Unfortunately, these few examples do not exhaust the issues and concerns that I have witnessed family members, friends, colleagues, students, and neighbors struggling with over the years—though I sincerely wish it did. I know their pains and frustrations are very real, that the bouts of mental and emotional anguish, the gnawing doubts, and the frustrations that fueled so many sleepless nights are no mere affectations, but in fact are very real. That said, however, I believe that in a great many of these cases, the faith crises my friends and loved ones were undergoing were in large measure unnecessary and avoidable—though perhaps not easily, and not without serious effort being made. You see, many of the questions and doubts that constitute the essential “stuff” out of which so many faith crises spring do so from a common (though often hidden) source. I am convinced that many of the questions that so frequently seem not to have any answers—or that seem only to have answers that end up in a diminished faith or in abandoning religious belief—only seem so because they are approached from the wrong premises. In other words, I do not believe it is the particular questions we have regarding our faith—or even the fact of entertaining questions in the first place—that is the most central problem here. Rather, I would like to suggest that the real problem we face is to be found in the taken-for-granted secular assumptions that lie at the root of so many of our doubts and questions, and which subtly but profoundly frame how we think about such things as God, sexuality, agency, science, reason, history, culture, and the nature and meaning of faith and truth.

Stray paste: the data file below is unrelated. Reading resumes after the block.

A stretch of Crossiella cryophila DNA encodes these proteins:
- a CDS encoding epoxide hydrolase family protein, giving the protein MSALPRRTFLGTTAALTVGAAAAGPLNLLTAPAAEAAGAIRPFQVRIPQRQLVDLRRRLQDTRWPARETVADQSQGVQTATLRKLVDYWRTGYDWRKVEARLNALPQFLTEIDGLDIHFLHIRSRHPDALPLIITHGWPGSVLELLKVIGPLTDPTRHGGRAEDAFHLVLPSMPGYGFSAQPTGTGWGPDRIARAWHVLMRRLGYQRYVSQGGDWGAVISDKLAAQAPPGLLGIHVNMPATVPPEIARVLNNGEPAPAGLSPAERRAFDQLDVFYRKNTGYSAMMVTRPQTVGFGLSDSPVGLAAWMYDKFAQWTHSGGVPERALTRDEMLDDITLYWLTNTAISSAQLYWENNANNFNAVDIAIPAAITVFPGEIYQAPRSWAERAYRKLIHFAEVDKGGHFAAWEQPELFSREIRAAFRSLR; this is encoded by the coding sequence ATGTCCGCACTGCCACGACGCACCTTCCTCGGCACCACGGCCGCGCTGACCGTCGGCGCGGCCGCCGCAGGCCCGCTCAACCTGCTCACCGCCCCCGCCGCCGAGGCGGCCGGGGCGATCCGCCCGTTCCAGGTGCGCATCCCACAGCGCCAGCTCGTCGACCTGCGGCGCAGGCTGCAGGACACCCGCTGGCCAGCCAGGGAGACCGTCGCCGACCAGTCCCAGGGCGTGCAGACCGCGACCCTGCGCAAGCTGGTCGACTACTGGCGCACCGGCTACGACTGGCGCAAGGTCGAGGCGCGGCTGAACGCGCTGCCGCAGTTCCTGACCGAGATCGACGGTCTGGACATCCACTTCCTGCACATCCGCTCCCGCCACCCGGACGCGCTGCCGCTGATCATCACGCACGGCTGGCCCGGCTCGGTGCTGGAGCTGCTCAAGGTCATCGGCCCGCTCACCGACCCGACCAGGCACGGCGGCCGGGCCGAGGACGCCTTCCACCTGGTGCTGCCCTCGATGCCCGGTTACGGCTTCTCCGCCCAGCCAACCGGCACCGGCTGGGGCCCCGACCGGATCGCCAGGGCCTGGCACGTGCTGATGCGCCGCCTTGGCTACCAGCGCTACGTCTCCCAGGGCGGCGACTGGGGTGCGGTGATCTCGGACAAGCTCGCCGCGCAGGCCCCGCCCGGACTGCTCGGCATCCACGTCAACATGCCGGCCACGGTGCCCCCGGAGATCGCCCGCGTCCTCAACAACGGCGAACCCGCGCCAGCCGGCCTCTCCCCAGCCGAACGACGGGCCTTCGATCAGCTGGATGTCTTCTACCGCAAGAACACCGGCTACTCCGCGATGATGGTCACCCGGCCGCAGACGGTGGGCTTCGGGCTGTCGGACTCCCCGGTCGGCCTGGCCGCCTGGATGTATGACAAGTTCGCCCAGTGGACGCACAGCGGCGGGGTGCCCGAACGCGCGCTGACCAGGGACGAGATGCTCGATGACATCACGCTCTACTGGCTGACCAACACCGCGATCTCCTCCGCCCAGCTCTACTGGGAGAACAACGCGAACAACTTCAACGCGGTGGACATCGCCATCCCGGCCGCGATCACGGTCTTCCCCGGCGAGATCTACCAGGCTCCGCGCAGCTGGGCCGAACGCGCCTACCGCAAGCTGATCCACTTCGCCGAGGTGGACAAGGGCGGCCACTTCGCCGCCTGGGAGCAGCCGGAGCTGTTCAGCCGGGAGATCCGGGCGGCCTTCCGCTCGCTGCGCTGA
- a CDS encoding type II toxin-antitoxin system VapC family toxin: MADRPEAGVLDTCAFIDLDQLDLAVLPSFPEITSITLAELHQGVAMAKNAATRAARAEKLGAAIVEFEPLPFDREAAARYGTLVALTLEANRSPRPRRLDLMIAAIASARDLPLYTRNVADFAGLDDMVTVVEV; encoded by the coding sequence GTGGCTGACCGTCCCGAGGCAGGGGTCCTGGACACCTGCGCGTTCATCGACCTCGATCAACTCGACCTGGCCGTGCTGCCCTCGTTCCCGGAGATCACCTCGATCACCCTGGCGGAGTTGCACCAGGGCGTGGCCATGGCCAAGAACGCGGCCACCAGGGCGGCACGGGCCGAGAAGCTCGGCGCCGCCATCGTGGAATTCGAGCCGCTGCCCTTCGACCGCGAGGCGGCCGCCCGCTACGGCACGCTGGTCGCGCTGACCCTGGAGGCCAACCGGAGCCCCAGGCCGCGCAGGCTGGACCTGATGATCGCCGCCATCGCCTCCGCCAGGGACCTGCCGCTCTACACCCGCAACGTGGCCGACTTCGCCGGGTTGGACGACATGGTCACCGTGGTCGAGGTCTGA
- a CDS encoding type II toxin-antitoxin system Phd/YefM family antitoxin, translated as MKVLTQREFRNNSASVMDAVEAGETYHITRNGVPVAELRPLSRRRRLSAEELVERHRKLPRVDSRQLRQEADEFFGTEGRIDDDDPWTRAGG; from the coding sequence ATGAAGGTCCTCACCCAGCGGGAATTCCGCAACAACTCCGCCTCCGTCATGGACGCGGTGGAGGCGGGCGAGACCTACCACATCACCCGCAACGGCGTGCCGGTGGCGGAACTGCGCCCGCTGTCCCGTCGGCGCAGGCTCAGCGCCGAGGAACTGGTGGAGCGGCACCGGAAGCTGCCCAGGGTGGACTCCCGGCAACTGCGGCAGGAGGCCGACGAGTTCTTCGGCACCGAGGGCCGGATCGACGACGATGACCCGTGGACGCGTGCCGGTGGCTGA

While the doubts and struggles so many have as they try to make sense of their faith, of scripture, and of prophetic teachings are clearly both authentic and agonizing, perhaps the real source of frustration and confusion is that they are looking for the corner of a round room. The influential historian Robert Louis Wilken once wrote, “Christianity is more than a set of devotional practices and a moral code: it is also a way of thinking about God, about human beings, about the world and history.” Unfortunately, in our increasingly secular and religiously illiterate society, the way in which religious faith and ritual offers not merely a set of prescribed and proscribed practices and statements of belief, but also (and most importantly) a distinctive and textured way of making sense of ourselves, God, our world, and our place and purpose in it is often lost and underappreciated. As a comprehensive and coherent worldview, and one that stands in stark contrast to that of secularism, Christianity (understood broadly) provides a very different intellectual foundation upon which to think deeply about who and why we are. To paraphrase Elder Dallin H. Oaks, a senior apostle of The Church of Jesus Christ of Latter-day Saints, on a great many important issues, a Christian worldview simply allows for us to think differently. That is not to say that “we have a different way of reasoning in the sense of how we think,” but rather that “on many important subjects our assumptionsour starting points or major premisesare different from many of our friends and associates.” Indeed, taking some time to consider just how differently we think within a broadly Christian, religious worldview—and how such different thinking can help us navigate the challenges of living in a “post-truth world” to find some resolution to the crises of faith that plague us in our “age of doubt”—is the central purpose of this series of short essays.